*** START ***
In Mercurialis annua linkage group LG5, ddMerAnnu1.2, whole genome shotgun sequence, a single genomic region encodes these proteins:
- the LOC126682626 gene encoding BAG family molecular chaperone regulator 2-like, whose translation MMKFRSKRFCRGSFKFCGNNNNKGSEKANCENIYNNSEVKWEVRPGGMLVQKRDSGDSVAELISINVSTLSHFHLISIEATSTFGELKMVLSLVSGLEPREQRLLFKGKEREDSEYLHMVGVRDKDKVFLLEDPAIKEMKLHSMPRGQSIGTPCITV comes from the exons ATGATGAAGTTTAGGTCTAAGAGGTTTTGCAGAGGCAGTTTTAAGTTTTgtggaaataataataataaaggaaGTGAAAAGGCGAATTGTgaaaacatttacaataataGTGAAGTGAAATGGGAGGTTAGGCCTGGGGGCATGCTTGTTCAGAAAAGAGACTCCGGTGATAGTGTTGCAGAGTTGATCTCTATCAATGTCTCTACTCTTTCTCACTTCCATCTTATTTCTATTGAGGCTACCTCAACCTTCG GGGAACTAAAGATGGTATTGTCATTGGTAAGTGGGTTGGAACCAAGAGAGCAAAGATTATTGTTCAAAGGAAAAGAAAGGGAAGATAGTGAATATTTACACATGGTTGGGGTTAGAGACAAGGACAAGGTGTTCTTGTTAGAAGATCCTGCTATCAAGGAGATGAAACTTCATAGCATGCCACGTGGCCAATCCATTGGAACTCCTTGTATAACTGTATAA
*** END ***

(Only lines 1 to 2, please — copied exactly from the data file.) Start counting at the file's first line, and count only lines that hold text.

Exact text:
In Mercurialis annua linkage group LG5, ddMerAnnu1.2, whole genome shotgun sequence, a single genomic region encodes these proteins:
- the LOC126682626 gene encoding BAG family molecular chaperone regulator 2-like, whose translation MMKFRSKRFCRGSFKFCGNNNNKGSEKANCENIYNNSEVKWEVRPGGMLVQKRDSGDSVAELISINVSTLSHFHLISIEATSTFGELKMVLSLVSGLEPREQRLLFKGKEREDSEYLHMVGVRDKDKVFLLEDPAIKEMKLHSMPRGQSIGTPCITV comes from the exons ATGATGAAGTTTAGGTCTAAGAGGTTTTGCAGAGGCAGTTTTAAGTTTTgtggaaataataataataaaggaaGTGAAAAGGCGAATTGTgaaaacatttacaataataGTGAAGTGAAATGGGAGGTTAGGCCTGGGGGCATGCTTGTTCAGAAAAGAGACTCCGGTGATAGTGTTGCAGAGTTGATCTCTATCAATGTCTCTACTCTTTCTCACTTCCATCTTATTTCTATTGAGGCTACCTCAACCTTCG GGGAACTAAAGATGGTATTGTCATTGGTAAGTGGGTTGGAACCAAGAGAGCAAAGATTATTGTTCAAAGGAAAAGAAAGGGAAGATAGTGAATATTTACACATGGTTGGGGTTAGAGACAAGGACAAGGTGTTCTTGTTAGAAGATCCTGCTATCAAGGAGATGAAACTTCATAGCATGCCACGTGGCCAATCCATTGGAACTCCTTGTATAACTGTATAA